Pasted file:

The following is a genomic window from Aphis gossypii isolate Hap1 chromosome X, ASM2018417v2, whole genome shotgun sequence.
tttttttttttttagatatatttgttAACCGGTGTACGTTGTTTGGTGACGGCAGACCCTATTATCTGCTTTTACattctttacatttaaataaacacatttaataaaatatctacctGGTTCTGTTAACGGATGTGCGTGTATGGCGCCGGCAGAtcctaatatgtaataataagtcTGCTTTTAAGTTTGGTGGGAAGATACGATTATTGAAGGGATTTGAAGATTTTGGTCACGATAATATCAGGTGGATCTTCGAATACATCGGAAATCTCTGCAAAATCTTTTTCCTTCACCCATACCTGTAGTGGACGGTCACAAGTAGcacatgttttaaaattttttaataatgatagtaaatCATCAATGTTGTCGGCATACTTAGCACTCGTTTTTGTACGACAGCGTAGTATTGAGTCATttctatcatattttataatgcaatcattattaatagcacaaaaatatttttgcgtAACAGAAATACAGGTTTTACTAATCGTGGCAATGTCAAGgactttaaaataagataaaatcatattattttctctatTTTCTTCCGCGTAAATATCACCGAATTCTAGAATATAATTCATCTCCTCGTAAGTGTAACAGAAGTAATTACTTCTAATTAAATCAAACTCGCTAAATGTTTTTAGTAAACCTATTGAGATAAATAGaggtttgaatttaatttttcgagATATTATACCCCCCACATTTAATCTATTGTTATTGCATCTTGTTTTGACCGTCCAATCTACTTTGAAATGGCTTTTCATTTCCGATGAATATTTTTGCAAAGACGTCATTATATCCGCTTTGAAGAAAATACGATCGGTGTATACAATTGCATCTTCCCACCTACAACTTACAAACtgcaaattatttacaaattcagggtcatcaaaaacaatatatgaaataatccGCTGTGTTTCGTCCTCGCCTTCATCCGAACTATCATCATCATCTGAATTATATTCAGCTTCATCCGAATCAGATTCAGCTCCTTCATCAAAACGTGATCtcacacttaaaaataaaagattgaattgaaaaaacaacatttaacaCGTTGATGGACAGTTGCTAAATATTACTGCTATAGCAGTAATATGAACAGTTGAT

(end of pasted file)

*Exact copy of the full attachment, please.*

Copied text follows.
The following is a genomic window from Aphis gossypii isolate Hap1 chromosome X, ASM2018417v2, whole genome shotgun sequence.
tttttttttttttagatatatttgttAACCGGTGTACGTTGTTTGGTGACGGCAGACCCTATTATCTGCTTTTACattctttacatttaaataaacacatttaataaaatatctacctGGTTCTGTTAACGGATGTGCGTGTATGGCGCCGGCAGAtcctaatatgtaataataagtcTGCTTTTAAGTTTGGTGGGAAGATACGATTATTGAAGGGATTTGAAGATTTTGGTCACGATAATATCAGGTGGATCTTCGAATACATCGGAAATCTCTGCAAAATCTTTTTCCTTCACCCATACCTGTAGTGGACGGTCACAAGTAGcacatgttttaaaattttttaataatgatagtaaatCATCAATGTTGTCGGCATACTTAGCACTCGTTTTTGTACGACAGCGTAGTATTGAGTCATttctatcatattttataatgcaatcattattaatagcacaaaaatatttttgcgtAACAGAAATACAGGTTTTACTAATCGTGGCAATGTCAAGgactttaaaataagataaaatcatattattttctctatTTTCTTCCGCGTAAATATCACCGAATTCTAGAATATAATTCATCTCCTCGTAAGTGTAACAGAAGTAATTACTTCTAATTAAATCAAACTCGCTAAATGTTTTTAGTAAACCTATTGAGATAAATAGaggtttgaatttaatttttcgagATATTATACCCCCCACATTTAATCTATTGTTATTGCATCTTGTTTTGACCGTCCAATCTACTTTGAAATGGCTTTTCATTTCCGATGAATATTTTTGCAAAGACGTCATTATATCCGCTTTGAAGAAAATACGATCGGTGTATACAATTGCATCTTCCCACCTACAACTTACAAACtgcaaattatttacaaattcagggtcatcaaaaacaatatatgaaataatccGCTGTGTTTCGTCCTCGCCTTCATCCGAACTATCATCATCATCTGAATTATATTCAGCTTCATCCGAATCAGATTCAGCTCCTTCATCAAAACGTGATCtcacacttaaaaataaaagattgaattgaaaaaacaacatttaacaCGTTGATGGACAGTTGCTAAATATTACTGCTATAGCAGTAATATGAACAGTTGAT